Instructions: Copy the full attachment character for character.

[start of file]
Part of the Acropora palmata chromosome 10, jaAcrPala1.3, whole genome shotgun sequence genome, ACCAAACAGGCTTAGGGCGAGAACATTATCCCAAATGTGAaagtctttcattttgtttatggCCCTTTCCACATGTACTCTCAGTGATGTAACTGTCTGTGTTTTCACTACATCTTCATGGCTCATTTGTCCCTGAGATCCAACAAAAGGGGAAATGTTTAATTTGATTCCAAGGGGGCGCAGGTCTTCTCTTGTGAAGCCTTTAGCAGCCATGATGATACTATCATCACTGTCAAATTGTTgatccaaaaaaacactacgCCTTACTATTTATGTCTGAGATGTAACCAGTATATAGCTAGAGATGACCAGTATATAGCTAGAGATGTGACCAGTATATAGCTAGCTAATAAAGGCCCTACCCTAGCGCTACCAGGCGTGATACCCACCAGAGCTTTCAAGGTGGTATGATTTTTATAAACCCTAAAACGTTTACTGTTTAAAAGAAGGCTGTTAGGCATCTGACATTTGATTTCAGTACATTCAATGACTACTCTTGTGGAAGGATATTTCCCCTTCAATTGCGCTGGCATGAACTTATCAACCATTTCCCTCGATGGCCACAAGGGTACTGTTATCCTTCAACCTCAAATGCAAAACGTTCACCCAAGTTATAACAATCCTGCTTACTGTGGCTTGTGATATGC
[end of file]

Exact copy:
Part of the Acropora palmata chromosome 10, jaAcrPala1.3, whole genome shotgun sequence genome, ACCAAACAGGCTTAGGGCGAGAACATTATCCCAAATGTGAaagtctttcattttgtttatggCCCTTTCCACATGTACTCTCAGTGATGTAACTGTCTGTGTTTTCACTACATCTTCATGGCTCATTTGTCCCTGAGATCCAACAAAAGGGGAAATGTTTAATTTGATTCCAAGGGGGCGCAGGTCTTCTCTTGTGAAGCCTTTAGCAGCCATGATGATACTATCATCACTGTCAAATTGTTgatccaaaaaaacactacgCCTTACTATTTATGTCTGAGATGTAACCAGTATATAGCTAGAGATGACCAGTATATAGCTAGAGATGTGACCAGTATATAGCTAGCTAATAAAGGCCCTACCCTAGCGCTACCAGGCGTGATACCCACCAGAGCTTTCAAGGTGGTATGATTTTTATAAACCCTAAAACGTTTACTGTTTAAAAGAAGGCTGTTAGGCATCTGACATTTGATTTCAGTACATTCAATGACTACTCTTGTGGAAGGATATTTCCCCTTCAATTGCGCTGGCATGAACTTATCAACCATTTCCCTCGATGGCCACAAGGGTACTGTTATCCTTCAACCTCAAATGCAAAACGTTCACCCAAGTTATAACAATCCTGCTTACTGTGGCTTGTGATATGC